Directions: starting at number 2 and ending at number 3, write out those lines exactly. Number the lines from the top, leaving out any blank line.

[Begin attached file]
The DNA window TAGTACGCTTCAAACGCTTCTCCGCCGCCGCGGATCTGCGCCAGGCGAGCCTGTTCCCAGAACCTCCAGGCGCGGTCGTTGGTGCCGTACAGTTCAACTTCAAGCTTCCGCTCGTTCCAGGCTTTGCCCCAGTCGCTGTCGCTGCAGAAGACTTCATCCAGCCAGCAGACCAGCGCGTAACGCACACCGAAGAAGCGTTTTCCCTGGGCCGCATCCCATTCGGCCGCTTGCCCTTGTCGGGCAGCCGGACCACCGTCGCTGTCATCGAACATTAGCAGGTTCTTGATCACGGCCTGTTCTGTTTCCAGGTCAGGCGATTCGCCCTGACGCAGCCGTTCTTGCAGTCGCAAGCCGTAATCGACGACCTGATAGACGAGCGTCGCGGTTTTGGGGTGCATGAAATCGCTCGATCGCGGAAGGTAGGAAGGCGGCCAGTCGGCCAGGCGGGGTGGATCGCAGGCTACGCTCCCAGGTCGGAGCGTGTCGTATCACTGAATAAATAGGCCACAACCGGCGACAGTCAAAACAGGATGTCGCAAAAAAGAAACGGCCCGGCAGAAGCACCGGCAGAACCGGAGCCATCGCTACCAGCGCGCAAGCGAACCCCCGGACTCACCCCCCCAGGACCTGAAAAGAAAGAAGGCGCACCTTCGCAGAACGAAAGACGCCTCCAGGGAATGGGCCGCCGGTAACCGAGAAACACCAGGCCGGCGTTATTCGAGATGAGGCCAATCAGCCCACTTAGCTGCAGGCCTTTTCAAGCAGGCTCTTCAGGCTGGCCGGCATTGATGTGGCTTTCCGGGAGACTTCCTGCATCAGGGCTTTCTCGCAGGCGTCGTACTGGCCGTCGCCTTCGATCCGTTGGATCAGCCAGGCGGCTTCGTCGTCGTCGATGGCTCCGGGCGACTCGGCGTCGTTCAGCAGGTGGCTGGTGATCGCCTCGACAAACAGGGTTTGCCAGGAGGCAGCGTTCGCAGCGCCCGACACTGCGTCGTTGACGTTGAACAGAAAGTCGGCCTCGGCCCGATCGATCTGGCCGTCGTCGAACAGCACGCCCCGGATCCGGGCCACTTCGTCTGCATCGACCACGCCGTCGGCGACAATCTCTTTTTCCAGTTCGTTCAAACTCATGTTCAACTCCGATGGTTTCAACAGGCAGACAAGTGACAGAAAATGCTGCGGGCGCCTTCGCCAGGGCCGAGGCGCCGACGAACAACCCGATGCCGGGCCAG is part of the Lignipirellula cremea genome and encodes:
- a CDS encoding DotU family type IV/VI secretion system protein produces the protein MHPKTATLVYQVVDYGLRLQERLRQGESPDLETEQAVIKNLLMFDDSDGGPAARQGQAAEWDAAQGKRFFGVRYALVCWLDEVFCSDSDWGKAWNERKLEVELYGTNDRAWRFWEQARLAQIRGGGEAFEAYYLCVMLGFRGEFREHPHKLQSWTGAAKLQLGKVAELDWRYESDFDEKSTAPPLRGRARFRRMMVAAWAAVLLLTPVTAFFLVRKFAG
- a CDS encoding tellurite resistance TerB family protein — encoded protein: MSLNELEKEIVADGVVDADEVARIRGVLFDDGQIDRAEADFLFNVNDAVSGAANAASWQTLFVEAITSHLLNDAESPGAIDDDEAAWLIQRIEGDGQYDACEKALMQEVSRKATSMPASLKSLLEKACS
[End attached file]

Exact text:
- a CDS encoding DotU family type IV/VI secretion system protein produces the protein MHPKTATLVYQVVDYGLRLQERLRQGESPDLETEQAVIKNLLMFDDSDGGPAARQGQAAEWDAAQGKRFFGVRYALVCWLDEVFCSDSDWGKAWNERKLEVELYGTNDRAWRFWEQARLAQIRGGGEAFEAYYLCVMLGFRGEFREHPHKLQSWTGAAKLQLGKVAELDWRYESDFDEKSTAPPLRGRARFRRMMVAAWAAVLLLTPVTAFFLVRKFAG
- a CDS encoding tellurite resistance TerB family protein — encoded protein: MSLNELEKEIVADGVVDADEVARIRGVLFDDGQIDRAEADFLFNVNDAVSGAANAASWQTLFVEAITSHLLNDAESPGAIDDDEAAWLIQRIEGDGQYDACEKALMQEVSRKATSMPASLKSLLEKACS